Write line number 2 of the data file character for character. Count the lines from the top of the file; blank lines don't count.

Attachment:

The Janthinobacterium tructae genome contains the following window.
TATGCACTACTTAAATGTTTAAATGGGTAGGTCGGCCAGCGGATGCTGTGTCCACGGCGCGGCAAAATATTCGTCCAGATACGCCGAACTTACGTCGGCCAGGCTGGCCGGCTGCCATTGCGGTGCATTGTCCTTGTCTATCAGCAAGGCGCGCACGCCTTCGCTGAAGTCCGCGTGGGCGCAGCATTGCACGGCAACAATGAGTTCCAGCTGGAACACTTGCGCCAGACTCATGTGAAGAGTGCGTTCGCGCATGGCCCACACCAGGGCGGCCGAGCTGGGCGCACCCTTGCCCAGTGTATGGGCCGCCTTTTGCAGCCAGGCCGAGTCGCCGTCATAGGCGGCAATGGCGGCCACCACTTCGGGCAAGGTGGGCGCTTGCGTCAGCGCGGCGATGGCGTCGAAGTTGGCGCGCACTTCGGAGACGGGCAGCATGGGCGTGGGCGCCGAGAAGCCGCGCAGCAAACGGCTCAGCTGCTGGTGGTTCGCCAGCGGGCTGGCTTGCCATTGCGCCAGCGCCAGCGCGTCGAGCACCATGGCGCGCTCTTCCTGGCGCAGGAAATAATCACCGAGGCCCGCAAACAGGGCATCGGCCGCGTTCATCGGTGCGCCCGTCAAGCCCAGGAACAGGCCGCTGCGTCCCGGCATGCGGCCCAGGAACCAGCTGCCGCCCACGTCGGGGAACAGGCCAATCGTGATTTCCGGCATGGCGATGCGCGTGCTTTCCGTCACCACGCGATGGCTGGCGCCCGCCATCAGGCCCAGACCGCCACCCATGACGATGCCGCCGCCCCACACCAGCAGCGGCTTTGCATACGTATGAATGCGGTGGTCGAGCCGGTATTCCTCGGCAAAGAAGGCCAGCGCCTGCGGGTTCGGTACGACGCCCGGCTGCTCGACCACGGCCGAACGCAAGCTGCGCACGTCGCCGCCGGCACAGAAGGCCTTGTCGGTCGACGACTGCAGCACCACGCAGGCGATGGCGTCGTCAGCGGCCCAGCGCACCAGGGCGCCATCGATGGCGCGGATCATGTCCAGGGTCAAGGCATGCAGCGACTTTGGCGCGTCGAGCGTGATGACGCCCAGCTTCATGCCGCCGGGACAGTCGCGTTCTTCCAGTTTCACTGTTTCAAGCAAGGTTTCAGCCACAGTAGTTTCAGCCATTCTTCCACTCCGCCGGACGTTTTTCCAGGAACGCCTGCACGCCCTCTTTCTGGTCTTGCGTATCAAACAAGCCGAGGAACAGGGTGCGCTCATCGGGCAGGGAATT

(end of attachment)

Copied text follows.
TATGCACTACTTAAATGTTTAAATGGGTAGGTCGGCCAGCGGATGCTGTGTCCACGGCGCGGCAAAATATTCGTCCAGATACGCCGAACTTACGTCGGCCAGGCTGGCCGGCTGCCATTGCGGTGCATTGTCCTTGTCTATCAGCAAGGCGCGCACGCCTTCGCTGAAGTCCGCGTGGGCGCAGCATTGCACGGCAACAATGAGTTCCAGCTGGAACACTTGCGCCAGACTCATGTGAAGAGTGCGTTCGCGCATGGCCCACACCAGGGCGGCCGAGCTGGGCGCACCCTTGCCCAGTGTATGGGCCGCCTTTTGCAGCCAGGCCGAGTCGCCGTCATAGGCGGCAATGGCGGCCACCACTTCGGGCAAGGTGGGCGCTTGCGTCAGCGCGGCGATGGCGTCGAAGTTGGCGCGCACTTCGGAGACGGGCAGCATGGGCGTGGGCGCCGAGAAGCCGCGCAGCAAACGGCTCAGCTGCTGGTGGTTCGCCAGCGGGCTGGCTTGCCATTGCGCCAGCGCCAGCGCGTCGAGCACCATGGCGCGCTCTTCCTGGCGCAGGAAATAATCACCGAGGCCCGCAAACAGGGCATCGGCCGCGTTCATCGGTGCGCCCGTCAAGCCCAGGAACAGGCCGCTGCGTCCCGGCATGCGGCCCAGGAACCAGCTGCCGCCCACGTCGGGGAACAGGCCAATCGTGATTTCCGGCATGGCGATGCGCGTGCTTTCCGTCACCACGCGATGGCTGGCGCCCGCCATCAGGCCCAGACCGCCACCCATGACGATGCCGCCGCCCCACACCAGCAGCGGCTTTGCATACGTATGAATGCGGTGGTCGAGCCGGTATTCCTCGGCAAAGAAGGCCAGCGCCTGCGGGTTCGGTACGACGCCCGGCTGCTCGACCACGGCCGAACGCAAGCTGCGCACGTCGCCGCCGGCACAGAAGGCCTTGTCGGTCGACGACTGCAGCACCACGCAGGCGATGGCGTCGTCAGCGGCCCAGCGCACCAGGGCGCCATCGATGGCGCGGATCATGTCCAGGGTCAAGGCATGCAGCGACTTTGGCGCGTCGAGCGTGATGACGCCCAGCTTCATGCCGCCGGGACAGTCGCGTTCTTCCAGTTTCACTGTTTCAAGCAAGGTTTCAGCCACAGTAGTTTCAGCCATTCTTCCACTCCGCCGGACGTTTTTCCAGGAACGCCTGCACGCCCTCTTTCTGGTCTTGCGTATCAAACAAGCCGAGGAACAGGGTGCGCTCATCGGGCAGGGAATT